Week #7 23/03 - 27/03

Target reducion, Velocity Cone

Posted by Rui Costa on March 26, 2020

Last week I worked on reducing the number of targets detected by the GNN, and even though the number of targets were reduced I knew I could improve it even further, so I started this week continuing to work on this issue. In my first attempt I reduced the number of targets by removing them from the initial list of objects detected, if it's number of points was less than 5, however by doing this I was removing information about the detection part of the code, and not the association part. So I decided it was best to keep the information of all the detected objects, but only associate that object to a target if it met the requirements. I also made these requirements more easy to set and tweak, by instead of hard coding them (setting them directly into the source code), specify them in the GNN parameters yaml page. This yaml page was already used by the GNN code to specify some parameters such as the clustering distance (maximum distance between two consecutive points of the same target), the maximum missing iterations, etc. Before, I've only specified the minimum number of points to be a target, but this could mean that an object may have a lot of points but still be very small and not a major risk for the car, so I added a minimum size of an object requirement. In end the number of erased targets was close to 30 in some cases, wich made the visual information much more easy to read (Fig 1)

With the reduced amount of targets displayed on Rviz, the screen was much cleaner and allowed me to detect that the line representation of the targets was not following the points (Fig 2), meaning that the information about these points was not being updated by the GNN. This was a real issue because if this information was not up to date, the initialpose and finalpose data published by the GNN wasn't either, so the velocity obstacle code wasn't correct as well. So I needed to fix this issue in order to continue on with my work. After this issue being fixed I noticed a small decrease on the program performance while running (wich was expected) that got me worried about the possible bottleneck when running the code while the sensor is moving, due to the rapid change of the targets position.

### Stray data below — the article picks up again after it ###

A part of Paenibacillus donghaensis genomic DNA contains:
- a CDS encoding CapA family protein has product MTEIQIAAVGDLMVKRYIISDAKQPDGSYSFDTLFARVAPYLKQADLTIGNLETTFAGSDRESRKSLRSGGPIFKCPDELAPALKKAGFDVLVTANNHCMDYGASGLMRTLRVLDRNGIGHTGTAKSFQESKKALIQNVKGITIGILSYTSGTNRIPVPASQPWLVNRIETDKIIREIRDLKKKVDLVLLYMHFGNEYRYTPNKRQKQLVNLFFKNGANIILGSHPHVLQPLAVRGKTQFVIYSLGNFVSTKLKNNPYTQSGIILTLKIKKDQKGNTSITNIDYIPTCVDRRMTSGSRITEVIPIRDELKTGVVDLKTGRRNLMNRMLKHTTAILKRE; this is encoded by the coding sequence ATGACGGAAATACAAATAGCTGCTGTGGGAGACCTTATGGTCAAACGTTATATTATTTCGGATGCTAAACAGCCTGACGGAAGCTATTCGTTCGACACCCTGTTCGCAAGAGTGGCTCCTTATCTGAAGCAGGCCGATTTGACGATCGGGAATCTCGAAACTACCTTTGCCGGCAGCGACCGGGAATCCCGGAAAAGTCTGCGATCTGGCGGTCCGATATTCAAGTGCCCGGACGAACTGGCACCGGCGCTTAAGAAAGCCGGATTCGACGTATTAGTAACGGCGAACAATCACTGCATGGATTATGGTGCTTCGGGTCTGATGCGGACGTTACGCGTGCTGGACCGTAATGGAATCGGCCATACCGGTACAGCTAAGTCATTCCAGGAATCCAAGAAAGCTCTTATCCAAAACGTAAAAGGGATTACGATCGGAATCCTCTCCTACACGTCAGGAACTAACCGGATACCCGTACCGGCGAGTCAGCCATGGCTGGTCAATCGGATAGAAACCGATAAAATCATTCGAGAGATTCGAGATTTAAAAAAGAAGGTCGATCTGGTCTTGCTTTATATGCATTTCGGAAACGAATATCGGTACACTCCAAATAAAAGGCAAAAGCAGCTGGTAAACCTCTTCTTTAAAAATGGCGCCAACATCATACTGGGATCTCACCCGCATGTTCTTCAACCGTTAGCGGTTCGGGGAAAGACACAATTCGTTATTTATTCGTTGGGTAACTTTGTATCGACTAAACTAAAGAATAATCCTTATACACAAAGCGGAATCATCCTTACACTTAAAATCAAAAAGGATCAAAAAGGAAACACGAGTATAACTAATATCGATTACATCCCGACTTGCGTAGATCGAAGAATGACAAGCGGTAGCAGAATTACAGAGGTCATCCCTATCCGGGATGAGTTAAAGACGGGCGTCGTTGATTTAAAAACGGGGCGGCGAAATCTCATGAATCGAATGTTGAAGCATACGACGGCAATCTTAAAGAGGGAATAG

Reduced Targets
Fig.1 - Reduced Number of targets.
Line bug
Fig.2 - GNN line bug

The velocity cone representation was the big objective for this week, so after finishing the GNN problems I started working on the VO python code. I already had the circle representation in the GNN code but I decided it was best to do this in the VO code, since I don't see how usefull it is for the GNN, I also transfered the radius calculation to VO for the same reasons. To do the Velocity Cone I first need to approximate the target to a circle, and this is was already my first issue. I initially thought about setting the circle radius as the distance between the last (or first) point and the center of the target, wich is given by the GNN. However this solution resulted in some issues, mainly because the center point given by the GNN is the predicted center point of the target, wich moves quite a bit, and when the target can't find it's object he starts woundering around looking for it and the circle keeps increasing resulting in wrong information. Then I set the diameter of the circle as the distance between the first and the last point of the target, but still centering the circle in the center point given by the GNN. I'm currently using this option but I'm still woundering if it's the best solution. I've done a lot of research on this matter, but I've only found articles realted to 3D objects and since I'm only working with mainly 2D lines this approximation is very difficult to grasp. I wounder if I calculate the target's convex hull area I can equalize it to the area of a circle and retrieve it's radius, being that the target is not a line. I need to done some more research.

After representing the target by a circle I then need to add the ATLASCAR's approximated circle radius to the target's radius, and this is were things got worse. I calculated the ATLASCAR radius using the distance from its center to one of its vertices but when adding this to the targets radiuses the target's velocity circle fill the entire RViz, wich means that there's no way that the ATLASCAR can move without coliding. Since this bagfile was not made by me, I can't confirm that this is true but it sure points out that something is wrong, probably with the circle approximation.

Velocity circle
Fig.3 - Velocity Circle with reduced targets.

This week was very important to see the issues I'm going to face in the final stretch of this Thesis, and it finally allowed me to see clearly the usage of Velocity obstacles. Now I need to dig deeper in the research to find an answer to the approximation circle issue. It showed me as well how important it is to refine the data as we can see in the difference between the two velocity circle images

Velocity circle
Fig.4 - Velocity Circle unfiltered targets.